Companies are buying more conflict-free tin, tungsten and tantalum as they face stricter reporting requirements about the source of their minerals
Companies are buying fewer minerals connected to militia groups in the Democratic Republic of Congo, according to the Enough Project, a human rights group.
Enough found that armed groups control less of the trade in tin, tungsten and tantalum in the DRC than they did five or 10 years ago. That means more of the metals – used in everything from wedding rings to soup cans to cell phones – can be considered conflict free, the group said in a report released Tuesday.
Large swaths of the DRC have been gripped by a violent civil war for the last two decades, and rebel groups and factions of the Congolese Army have benefited financially from the illegal trafficking of conflict minerals.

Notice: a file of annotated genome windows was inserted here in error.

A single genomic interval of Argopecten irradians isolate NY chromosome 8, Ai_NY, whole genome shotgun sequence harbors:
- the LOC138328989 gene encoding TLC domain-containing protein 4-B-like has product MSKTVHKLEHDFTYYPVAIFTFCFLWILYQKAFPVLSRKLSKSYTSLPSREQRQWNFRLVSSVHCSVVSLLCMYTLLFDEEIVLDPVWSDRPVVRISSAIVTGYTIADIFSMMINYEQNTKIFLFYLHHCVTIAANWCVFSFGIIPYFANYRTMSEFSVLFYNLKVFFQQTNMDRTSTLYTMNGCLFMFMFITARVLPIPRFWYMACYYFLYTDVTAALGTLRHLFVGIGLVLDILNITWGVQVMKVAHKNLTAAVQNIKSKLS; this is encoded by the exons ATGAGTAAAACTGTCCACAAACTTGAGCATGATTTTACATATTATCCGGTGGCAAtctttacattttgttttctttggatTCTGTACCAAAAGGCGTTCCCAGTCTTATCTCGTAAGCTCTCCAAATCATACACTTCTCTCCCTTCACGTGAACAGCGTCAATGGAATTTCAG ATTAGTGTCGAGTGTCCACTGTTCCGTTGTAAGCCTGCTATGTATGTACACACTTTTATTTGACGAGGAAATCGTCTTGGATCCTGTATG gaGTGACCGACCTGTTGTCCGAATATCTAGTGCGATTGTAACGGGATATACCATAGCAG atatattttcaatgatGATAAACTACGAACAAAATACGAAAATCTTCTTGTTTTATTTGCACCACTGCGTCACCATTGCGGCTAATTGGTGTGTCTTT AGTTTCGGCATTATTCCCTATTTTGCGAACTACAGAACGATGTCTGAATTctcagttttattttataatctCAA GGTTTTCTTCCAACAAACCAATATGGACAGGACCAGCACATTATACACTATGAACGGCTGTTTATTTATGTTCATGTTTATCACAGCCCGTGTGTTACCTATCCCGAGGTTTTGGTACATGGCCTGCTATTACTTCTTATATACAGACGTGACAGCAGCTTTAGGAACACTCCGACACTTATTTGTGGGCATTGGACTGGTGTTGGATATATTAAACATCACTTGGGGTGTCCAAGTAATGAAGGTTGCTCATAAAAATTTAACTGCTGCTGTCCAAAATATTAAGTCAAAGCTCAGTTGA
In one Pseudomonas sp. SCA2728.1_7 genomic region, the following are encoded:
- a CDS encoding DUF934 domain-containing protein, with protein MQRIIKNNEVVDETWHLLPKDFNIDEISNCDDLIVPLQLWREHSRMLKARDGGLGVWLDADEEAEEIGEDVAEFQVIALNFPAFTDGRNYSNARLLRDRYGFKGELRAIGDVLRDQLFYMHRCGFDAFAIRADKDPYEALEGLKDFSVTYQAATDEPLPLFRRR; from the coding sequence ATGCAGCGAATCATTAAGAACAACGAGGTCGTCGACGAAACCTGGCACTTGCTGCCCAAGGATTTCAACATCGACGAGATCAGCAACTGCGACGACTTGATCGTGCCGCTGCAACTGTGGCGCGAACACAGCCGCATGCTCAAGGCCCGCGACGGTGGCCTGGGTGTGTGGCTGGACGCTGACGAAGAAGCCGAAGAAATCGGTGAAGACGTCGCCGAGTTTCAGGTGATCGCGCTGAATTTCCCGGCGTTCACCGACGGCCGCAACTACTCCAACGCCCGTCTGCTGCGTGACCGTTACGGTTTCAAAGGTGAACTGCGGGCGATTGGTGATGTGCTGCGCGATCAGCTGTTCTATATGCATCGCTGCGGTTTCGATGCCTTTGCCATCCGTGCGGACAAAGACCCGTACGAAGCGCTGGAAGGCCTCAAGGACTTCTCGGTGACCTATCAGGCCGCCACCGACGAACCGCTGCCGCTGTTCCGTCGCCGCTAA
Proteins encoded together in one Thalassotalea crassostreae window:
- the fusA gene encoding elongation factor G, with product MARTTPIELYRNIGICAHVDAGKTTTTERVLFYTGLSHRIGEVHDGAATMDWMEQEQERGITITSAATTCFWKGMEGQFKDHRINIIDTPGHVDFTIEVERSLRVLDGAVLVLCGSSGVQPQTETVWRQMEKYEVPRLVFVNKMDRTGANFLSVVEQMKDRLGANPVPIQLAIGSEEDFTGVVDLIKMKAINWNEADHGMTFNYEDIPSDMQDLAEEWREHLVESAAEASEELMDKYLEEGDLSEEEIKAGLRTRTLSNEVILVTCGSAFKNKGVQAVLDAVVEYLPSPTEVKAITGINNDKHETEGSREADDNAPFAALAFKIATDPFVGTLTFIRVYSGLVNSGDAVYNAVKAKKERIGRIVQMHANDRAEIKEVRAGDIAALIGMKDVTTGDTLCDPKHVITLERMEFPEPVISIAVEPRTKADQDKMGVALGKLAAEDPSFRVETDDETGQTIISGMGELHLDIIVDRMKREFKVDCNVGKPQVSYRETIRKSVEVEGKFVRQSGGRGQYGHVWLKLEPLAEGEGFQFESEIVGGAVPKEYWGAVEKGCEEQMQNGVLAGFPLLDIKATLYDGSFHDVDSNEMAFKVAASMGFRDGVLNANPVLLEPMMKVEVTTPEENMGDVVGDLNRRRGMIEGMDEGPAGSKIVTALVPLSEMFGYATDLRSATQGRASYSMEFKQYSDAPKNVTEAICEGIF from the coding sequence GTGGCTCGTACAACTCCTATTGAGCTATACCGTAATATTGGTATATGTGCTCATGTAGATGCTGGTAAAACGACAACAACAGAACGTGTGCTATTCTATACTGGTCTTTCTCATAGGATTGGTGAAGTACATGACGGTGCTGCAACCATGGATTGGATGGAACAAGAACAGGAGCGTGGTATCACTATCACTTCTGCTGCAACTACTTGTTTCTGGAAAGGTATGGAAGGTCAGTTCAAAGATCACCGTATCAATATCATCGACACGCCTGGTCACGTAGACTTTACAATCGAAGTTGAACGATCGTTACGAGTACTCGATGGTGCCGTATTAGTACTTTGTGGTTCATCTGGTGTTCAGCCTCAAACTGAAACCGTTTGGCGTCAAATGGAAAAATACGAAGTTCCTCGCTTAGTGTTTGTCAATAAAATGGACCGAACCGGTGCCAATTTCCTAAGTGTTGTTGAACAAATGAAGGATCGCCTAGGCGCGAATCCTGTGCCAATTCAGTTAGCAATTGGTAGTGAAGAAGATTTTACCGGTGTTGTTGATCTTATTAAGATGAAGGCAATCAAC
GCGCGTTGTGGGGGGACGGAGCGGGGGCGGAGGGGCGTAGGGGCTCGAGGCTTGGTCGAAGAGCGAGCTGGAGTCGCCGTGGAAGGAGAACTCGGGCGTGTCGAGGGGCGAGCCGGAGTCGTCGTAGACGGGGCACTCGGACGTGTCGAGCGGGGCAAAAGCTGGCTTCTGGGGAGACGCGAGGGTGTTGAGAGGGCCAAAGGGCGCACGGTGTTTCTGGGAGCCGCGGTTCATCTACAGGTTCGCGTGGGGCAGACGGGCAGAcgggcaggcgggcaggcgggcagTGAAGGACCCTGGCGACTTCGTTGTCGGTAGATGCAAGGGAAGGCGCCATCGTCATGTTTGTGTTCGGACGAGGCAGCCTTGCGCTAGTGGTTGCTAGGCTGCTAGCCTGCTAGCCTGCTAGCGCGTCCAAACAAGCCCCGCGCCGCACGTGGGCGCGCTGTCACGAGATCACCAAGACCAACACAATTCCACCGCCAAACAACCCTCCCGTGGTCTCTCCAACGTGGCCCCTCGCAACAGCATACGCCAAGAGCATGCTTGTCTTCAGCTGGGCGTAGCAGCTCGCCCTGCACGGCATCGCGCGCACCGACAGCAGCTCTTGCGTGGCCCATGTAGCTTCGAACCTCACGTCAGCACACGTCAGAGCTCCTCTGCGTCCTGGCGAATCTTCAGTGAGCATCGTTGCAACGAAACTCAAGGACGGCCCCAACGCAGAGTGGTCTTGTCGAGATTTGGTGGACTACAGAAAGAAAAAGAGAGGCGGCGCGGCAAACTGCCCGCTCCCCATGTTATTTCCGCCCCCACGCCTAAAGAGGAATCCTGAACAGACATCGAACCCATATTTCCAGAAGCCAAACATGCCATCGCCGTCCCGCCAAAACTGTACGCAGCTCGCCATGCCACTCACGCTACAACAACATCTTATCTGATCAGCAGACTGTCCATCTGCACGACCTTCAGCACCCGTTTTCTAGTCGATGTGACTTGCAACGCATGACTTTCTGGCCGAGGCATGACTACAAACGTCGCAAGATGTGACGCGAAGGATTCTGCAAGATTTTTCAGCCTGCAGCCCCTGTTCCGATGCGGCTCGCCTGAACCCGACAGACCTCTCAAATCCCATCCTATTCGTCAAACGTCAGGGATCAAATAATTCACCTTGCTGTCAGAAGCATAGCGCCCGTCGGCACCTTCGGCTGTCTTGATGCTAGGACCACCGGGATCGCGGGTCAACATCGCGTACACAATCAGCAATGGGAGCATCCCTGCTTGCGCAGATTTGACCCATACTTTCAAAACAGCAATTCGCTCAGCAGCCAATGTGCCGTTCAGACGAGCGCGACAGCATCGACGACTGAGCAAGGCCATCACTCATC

The group credited the Dodd-Frank financial reform passed in 2010, which included a provision requiring publicly traded companies to disclose whether any products containing the three metals plus gold were connected to militia groups in the country. The requirement led to tighter regulation and increased production of conflict-free minerals, Enough said.
For example, in 2015, Eastern Congo exported 948 tons of certified conflict-free tantalum, a mineral used in the circuitry of the Playstation 4 and other video game systems.
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